As the hostilities on the Gaza border continued into Tuesday, the Israeli army shifted its choice of targets but eschewed changing its rules of engagement since 2014's Operation Protective Edge, avoiding the threshold that would throw it into an all-out war in the Strip and the West Bank.
In accordance, it has maintained this line in its consultative role to the country's political leadership, stressing that a wide-ranging military campaign in Gaza would be imprudent.
However, Monday's incident - in which an anti-tank missile was fired from Gaza across the border at a bus near Kibbutz Kfar Aza, followed by a broad Hamas offensive against Israel involving the firing of rockets and mortar shells – led both the army and the government to understand a substantial response was necessary.
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Contrary to the recent bouts of fighting, the army has decided to start with significant Hamas targets in city centers – high-rise buildings of operational import, which were rarely targeted in the past - rather than go for military targets in outlying areas of the Strip.
Thus, the airstrikes Monday overnight were "completely different from anything we've known in the past," said a senior Air Force officer on Tuesday.
According to the officer, such targets were only struck twice during the entire campaign of Operation Protective Edge. "Just tonight, we've hit four [of these] targets," he said.
"We've learned how to attack these targets at the heart of residential neighborhoods and obliterate them without killing anyone in the strike. We uphold our values, we're not fighting against civilians," said the officer, adding they were acting to "exact a price from the other side."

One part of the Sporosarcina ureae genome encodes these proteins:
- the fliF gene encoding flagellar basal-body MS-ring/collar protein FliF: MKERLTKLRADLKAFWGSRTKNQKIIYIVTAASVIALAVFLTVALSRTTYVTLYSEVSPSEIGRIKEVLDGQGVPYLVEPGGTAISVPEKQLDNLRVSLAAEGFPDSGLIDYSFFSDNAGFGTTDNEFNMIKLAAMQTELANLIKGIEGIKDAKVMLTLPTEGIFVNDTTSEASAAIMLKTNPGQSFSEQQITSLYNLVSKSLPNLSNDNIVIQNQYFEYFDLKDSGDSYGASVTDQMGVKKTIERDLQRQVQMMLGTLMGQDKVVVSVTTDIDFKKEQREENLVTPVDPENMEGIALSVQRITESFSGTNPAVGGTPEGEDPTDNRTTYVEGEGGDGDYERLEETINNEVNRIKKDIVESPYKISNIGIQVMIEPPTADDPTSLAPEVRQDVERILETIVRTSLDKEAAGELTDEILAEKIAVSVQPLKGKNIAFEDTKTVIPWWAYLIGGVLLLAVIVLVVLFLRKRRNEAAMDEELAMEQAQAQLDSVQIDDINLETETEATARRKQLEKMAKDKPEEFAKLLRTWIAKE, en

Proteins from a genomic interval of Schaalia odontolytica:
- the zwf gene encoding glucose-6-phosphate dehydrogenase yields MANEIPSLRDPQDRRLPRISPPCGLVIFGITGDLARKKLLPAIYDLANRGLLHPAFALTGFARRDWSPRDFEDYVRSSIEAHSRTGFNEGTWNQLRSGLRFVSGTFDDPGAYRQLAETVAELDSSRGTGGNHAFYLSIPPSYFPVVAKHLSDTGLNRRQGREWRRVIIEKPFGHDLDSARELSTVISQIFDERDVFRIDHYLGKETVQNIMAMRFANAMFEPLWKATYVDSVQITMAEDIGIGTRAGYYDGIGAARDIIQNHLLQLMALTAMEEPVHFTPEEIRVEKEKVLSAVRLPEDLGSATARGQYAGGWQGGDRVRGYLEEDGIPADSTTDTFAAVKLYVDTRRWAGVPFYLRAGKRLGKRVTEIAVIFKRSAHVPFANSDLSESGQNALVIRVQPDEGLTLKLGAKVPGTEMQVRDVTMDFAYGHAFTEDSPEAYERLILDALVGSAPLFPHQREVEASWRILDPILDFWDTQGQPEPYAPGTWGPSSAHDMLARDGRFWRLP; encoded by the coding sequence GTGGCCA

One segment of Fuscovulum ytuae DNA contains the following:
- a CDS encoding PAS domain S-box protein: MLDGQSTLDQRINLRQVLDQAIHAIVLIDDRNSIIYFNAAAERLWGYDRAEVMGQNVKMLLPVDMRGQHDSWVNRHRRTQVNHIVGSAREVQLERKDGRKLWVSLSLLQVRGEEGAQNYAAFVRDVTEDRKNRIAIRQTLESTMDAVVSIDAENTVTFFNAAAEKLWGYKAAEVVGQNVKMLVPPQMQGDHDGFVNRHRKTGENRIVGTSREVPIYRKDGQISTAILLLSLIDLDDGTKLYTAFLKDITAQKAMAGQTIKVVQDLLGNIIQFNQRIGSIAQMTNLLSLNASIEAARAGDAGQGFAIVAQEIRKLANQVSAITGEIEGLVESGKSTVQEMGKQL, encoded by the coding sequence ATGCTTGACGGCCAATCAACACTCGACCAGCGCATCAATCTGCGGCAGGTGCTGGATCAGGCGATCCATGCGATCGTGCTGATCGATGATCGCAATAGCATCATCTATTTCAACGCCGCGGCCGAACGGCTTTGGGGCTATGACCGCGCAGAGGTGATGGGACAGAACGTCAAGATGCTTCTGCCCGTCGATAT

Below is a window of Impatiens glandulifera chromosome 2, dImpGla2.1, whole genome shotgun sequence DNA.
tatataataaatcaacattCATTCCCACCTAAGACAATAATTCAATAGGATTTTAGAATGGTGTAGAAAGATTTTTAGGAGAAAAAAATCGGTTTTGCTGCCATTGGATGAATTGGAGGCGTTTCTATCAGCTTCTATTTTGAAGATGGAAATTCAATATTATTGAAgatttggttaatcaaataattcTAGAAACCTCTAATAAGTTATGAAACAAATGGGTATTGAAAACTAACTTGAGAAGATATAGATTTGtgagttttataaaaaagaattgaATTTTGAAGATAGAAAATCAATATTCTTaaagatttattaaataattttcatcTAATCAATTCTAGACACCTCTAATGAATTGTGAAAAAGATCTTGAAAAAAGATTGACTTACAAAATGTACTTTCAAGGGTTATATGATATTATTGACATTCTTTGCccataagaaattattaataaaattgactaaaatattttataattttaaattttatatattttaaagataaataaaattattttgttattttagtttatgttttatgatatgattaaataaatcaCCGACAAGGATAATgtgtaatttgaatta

Despite the calls of critics to claim fatalities in Gaza as an act of deterrence, the Israeli army is not changing its policy and avoids causing deaths. The army's point of departure remains that efforts must be directed at damaging Hamas' infrastructure, assets and financial situation.
The Israeli army believes such actions would be felt much more strongly than dozens of funerals every afternoon on the streets of Gaza, which could prompt the West Bank to identify with Gaza, leading to an additional theater of operations which defense officials wish to avoid.
Since Protective Edge, the Israeli army has maintained a bank of targets to be subject to attack in the event of a war. In recent months, it delivered major blows to bases, weapons production plants, infrastructure and other targets in which Hamas invested all of its funds since the last bout in 2014.
The decision to hit those targets took advantage of brief bouts of tensions to weaken Hamas in advance of the day when the Israeli army is required to act.
The economic and internal situation that Hamas is facing will make it very difficult for the Islamist organization to recover these assets for itself in the near term.
Bolstering the border
The Israeli army has begun reinforcing its units near the Gaza Strip, bringing in forces from the compulsory service, along with a very small number of reservists, mostly in aerial defense, Home Front Command and specialized professionals.
The reinforcements at this stage are not designed in preparation for a ground offensive, but rather to protect the line of civilian communities and the prepare for the possibility that Hamas would try to carry out a terrorist attack from a tunnel before the Israeli barrier is completed along the length of the border.
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